INDIANAPOLIS — Each NFL game is like another finals week for Andrew Luck.
Every play is scrutinized, every statistic comes with a comparison, and every week the critics expect him to do even more.
By almost any measure, the rookie quarterback is already earning passing marks.
He's impressed coaches with his memory and ability to adjust, gotten good reviews from the so-called experts because of his steady play and won over local fans after earning his first NFL win — in three fewer games than it took Peyton Manning in 1998. And he's a big hit in the locker room, too.
"The kid's got a lot of poise, a lot of fight. He's not easily rattled," defensive end Cory Redding said Wednesday. "For him to go through what happened (Sunday) and come in there and throw three lasers down the field like he did, he's just starting to show people what's to come."
The Colts (1-1) brought in Luck as their new leading man, the anchor of a rebuilding project that was supposed to lead to future success.
Turns out, Indianapolis (No. 25 in the AP Pro32) may not have to wait as long as some thought.
Those inside the team complex have witnessed a steady progression from mini-camp to training camp through the preseason and now into the regular season thanks to Luck's propensity to rebound from bad plays or poor games.
In his NFL debut at Chicago, Luck was under heavy pressure from the Bears' vaunted defense. He wound going 23 of 45 for 309 yards with one TD, three interceptions and lost a fumble in a 41-21 defeat.
On Sunday, Luck turned everything around.
Playing behind an offensive line missing two starters when the game began and three when the second half started, Luck managed to routinely escape one of the league's most creative sacks artists, Jared Allen, and bought enough time to make plays down field.
This time, Luck went 20 of 31 for 224 yards with two touchdowns and no turnovers, and when the defense blew a 20-6 lead in the final five minutes, Luck drove the Colts 45 yards in 23 seconds to set up Adam Vinatieri's 53-yard field goal for a 23-20 win.
Luck's next test comes this weekend against Jacksonville (0-2).
"It's a confidence-booster," cornerback Jerraud Powers said when asked about the final drive. "To go out with 30 seconds left and give us a chance to win with a field goal shows you that no matter what happens, we've got a chance to win. It's definitely a confidence-booster, not just for Andrew, but for this team."
Luck has never been one to get caught up in hoopla.
Despite being one of the nation's top high school recruits, he managed to stay grounded long enough to be Stratford High School's valedictorian in 2008.
At Stanford, where Luck was continually compared with Super Bowl-winning alums Jim Plunkett and John Elway, Luck played well enough to finish as the Heisman Trophy runner-up twice and still become an academic All-American.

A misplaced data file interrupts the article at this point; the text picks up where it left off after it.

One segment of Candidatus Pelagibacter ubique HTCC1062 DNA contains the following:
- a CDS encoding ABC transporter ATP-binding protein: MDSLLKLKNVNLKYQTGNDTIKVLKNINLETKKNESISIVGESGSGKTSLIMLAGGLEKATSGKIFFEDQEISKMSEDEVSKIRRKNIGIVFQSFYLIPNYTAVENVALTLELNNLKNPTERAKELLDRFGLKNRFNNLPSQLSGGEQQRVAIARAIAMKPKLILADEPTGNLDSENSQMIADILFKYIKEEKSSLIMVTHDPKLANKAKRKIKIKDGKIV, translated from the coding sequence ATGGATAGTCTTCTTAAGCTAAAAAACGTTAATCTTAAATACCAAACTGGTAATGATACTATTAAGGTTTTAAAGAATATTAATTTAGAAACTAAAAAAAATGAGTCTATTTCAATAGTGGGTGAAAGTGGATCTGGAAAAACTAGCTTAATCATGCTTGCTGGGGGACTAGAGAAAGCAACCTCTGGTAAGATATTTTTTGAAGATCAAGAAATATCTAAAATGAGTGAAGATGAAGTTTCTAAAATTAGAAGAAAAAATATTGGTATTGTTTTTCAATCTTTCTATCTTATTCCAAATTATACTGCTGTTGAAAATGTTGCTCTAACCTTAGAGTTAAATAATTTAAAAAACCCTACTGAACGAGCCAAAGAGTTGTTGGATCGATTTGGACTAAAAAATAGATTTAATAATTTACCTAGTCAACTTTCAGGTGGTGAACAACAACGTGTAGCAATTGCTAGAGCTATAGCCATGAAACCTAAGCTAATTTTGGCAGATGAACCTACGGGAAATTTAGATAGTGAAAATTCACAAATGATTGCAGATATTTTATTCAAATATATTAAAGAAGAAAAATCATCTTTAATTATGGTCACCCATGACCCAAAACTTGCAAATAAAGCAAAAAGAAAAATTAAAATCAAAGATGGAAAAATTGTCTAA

Now that he's in Indy and doesn't have to worry about any more classwork, the No. 1 draft pick is putting those study skills to use in another way.
"There were no revelations, moments of stuff like 'I figured it out.' I don't think I have by any means," Luck said when asked about Sunday's win. "I think it's a work in progress. Hopefully, one day I'll get there. Until then, I'll keep working."
Coaches and teammates like the attitude, even as they acknowledge Luck is well ahead of the traditional rookie learning curve. Many, in fact, can't recall being around another rookie quite this polished.
"Nope," said Redding, who played nine seasons in Detroit, Seattle and Baltimore before coming to Indy. "A lot of people have speed or have the arm, but all the intangibles this kid possesses, the way he leads is nothing short of what you'd expect from a veteran."
Inside the locker room, Luck is humble and down-to-earth. He cracks jokes and laughs at himself.
On the field, teammates say he's focused and in total command of the offense and huddle even as he continues to learn about life in the NFL — reading defenses, calling the right protections or getting a better feel for the speed of the game.
First-year coach Chuck Pagano wouldn't dare quibble with Luck's own self-assessments, though there is one area he thinks Luck needs to improve.
"Get out of bounds, slide, throw it away. All those things are being taught on a daily basis," Pagano said. "You love a guy that can extend plays, but much like Ben (Roethlisberger) in Pittsburgh you see when you do it too much and you try to extend too long, those hits add up."
Otherwise, Luck seems to be getting straight A's from those who know him best.
"Andrew is his own man," Powers said. "Those two (Luck and Manning) are so similar in so many ways, the comparisons are going to be made. But Andrew is his own guy. He's starting his own legacy, his own era."